Peracetic Acid Applications Technology in the Water/Wastewater Process
TRE:6712-20-03: All Operators; All Superintendents (Process)
7 hours
Peracetic acid is perhaps an up-and-coming alternative and supplemental disinfectant for both water and wastewater. This is an oxidizer with a terrific track record of use in a variety of other industries. See why water and wastewater are exploring this oxidizer as an alternative to standard practice disinfection. In this session we will discuss why peracetic acid may be a choice as a pre-oxidant in potable water to reduce byproduct and why in some state's wastewater facilities look at peracetic acid as an alternative for residual removal. Learn how and why capital and operating costs for installations are very minimal. We will explore current installations and pilots to see all the benefits this oxidizer may have for systems.


Preliminary Treatment Processes for Wastewater    
TRE 5804-15-11:  WW All; IW All; WC (Process)
7 hours
This class will identify and characterize the preliminary treatment processes used in wastewater treatment.  These pretreatment processes are all designed to protect the downstream equipment and treatment systems.  The processes include screening, grinding, grit removal, flow equalization, odor/corrosion control and flow measurement.  The class will review the safety concerns and protective measure related to these processes.  Indicators of process efficiencies, math concepts and regulatory issues are also addressed.  Participants are encouraged to describe their own experiences in this area, including examples of successful troubleshooting and corrective actions in class discussions.


Preventing Workplace Violence
TRE 2458-02-04:  All Operators, All Superintendents (Non-Process)
7 hours
Violence in the workplace is a serious public health problem.  This course is intended to show both operators and superintendents how to deal effectively with potentially volatile situations.  This session will focus on the employee’s role in helping to prevent violence in the workplace and ways to diffuse violent situations.  Participants will be introduced to the stages of violent behavior; preventive measures; warning signs of workplace violence; security-conscious thinking; and measures required to take action.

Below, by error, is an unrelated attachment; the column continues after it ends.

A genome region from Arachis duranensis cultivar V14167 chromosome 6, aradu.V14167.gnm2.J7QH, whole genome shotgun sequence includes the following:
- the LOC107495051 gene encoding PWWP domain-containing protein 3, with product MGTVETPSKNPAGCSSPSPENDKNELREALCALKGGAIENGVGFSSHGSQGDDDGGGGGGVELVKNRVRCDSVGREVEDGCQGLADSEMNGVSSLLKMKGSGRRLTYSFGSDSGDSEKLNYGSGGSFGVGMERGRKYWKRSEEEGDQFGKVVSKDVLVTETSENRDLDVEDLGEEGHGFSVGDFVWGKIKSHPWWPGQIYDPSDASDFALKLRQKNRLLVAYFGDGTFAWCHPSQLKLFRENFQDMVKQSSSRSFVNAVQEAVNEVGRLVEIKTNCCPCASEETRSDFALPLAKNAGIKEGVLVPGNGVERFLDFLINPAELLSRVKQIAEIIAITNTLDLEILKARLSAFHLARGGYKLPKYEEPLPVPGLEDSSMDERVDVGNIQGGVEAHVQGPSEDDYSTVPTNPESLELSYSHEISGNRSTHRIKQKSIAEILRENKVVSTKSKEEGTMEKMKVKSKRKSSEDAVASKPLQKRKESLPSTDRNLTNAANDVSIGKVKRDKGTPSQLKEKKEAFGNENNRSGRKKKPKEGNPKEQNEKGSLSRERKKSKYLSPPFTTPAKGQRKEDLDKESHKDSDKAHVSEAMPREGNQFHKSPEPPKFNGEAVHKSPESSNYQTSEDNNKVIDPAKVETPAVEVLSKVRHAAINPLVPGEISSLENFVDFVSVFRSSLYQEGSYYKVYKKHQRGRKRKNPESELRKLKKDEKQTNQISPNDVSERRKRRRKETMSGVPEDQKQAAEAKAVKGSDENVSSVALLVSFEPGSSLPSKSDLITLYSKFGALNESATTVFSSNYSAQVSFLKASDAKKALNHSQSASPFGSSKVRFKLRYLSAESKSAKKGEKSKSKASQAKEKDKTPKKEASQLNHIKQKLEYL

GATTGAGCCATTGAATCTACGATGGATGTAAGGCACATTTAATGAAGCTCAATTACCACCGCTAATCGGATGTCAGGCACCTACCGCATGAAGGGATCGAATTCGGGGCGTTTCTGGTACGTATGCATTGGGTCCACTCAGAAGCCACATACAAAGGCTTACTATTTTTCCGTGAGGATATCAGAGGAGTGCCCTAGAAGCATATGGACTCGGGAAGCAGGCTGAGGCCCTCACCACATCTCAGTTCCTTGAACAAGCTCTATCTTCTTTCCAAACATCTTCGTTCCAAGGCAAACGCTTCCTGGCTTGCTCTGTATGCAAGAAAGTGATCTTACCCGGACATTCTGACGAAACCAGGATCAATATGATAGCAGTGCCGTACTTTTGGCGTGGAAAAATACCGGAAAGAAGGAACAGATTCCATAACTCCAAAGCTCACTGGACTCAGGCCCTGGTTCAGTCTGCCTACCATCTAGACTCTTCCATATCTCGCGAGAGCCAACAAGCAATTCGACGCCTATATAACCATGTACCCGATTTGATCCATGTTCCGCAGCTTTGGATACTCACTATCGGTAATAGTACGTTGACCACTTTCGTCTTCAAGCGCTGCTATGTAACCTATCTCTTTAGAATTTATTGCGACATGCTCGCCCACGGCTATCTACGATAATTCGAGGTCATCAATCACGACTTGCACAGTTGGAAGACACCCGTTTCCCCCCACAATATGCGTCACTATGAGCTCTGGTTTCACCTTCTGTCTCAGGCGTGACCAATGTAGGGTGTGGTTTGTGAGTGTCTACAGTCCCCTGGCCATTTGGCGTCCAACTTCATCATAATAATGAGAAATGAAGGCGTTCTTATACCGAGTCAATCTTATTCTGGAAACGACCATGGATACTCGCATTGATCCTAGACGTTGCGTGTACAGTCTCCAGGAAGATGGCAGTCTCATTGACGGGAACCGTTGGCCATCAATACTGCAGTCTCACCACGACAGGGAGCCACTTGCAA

Process and Performance Troubleshooting
TRE 3887-06-11:  WW All; IW All; WC All (Process)
PA ID #3832 (WW)
7 hours
Intermediate and advanced operators responsible for investigating and troubleshooting process and performance control problems will benefit from this program.  Wastewater treatment facilities without original standards or with out-of-date standards would benefit from these troubleshooting tools.  Course topics include:  continuous flow activated sludge treatment facilities with and without biological nutrient removal capabilities; discussions and illustrations for design and performance standards commonly used to evaluate wastewater treatment units and processes; and workgroup discussions and evaluations of a wastewater treatment units and processes including recommendations and findings.


Safe Drinking Water Act - Federal Regulations   
TRE 3830-06-09:  WT 1-5 & G; WD; Superintendents WD (Process)
7 hours
The Safe Drinking Water Act (SDWA) was established to protect public health by regulating the nation's public drinking water supply.  The SDWA authorizes the United States Environmental Protection Agency (U.S. EPA) to set national health-based standards for drinking water to protect against both naturally-occurring and man-made contaminants that may be found in drinking water.  Working together, federal agencies, state agencies and water system personnel make sure that these standards are met.  This course will introduce water supply system personnel to the most recent SDWA revisions, including Maryland regulations, and the National Primary Drinking Water Regulations. Additionally, participants will review  the 1996 amendments which greatly enhanced the existing law by recognizing source water protection, operator training, funding for water system improvements, and public information as important components of safe drinking water.  Information about updated monitoring requirements, recordkeeping, emergency planning and response, and certification will be covered.  Please register early; this class is limited to 15 participants.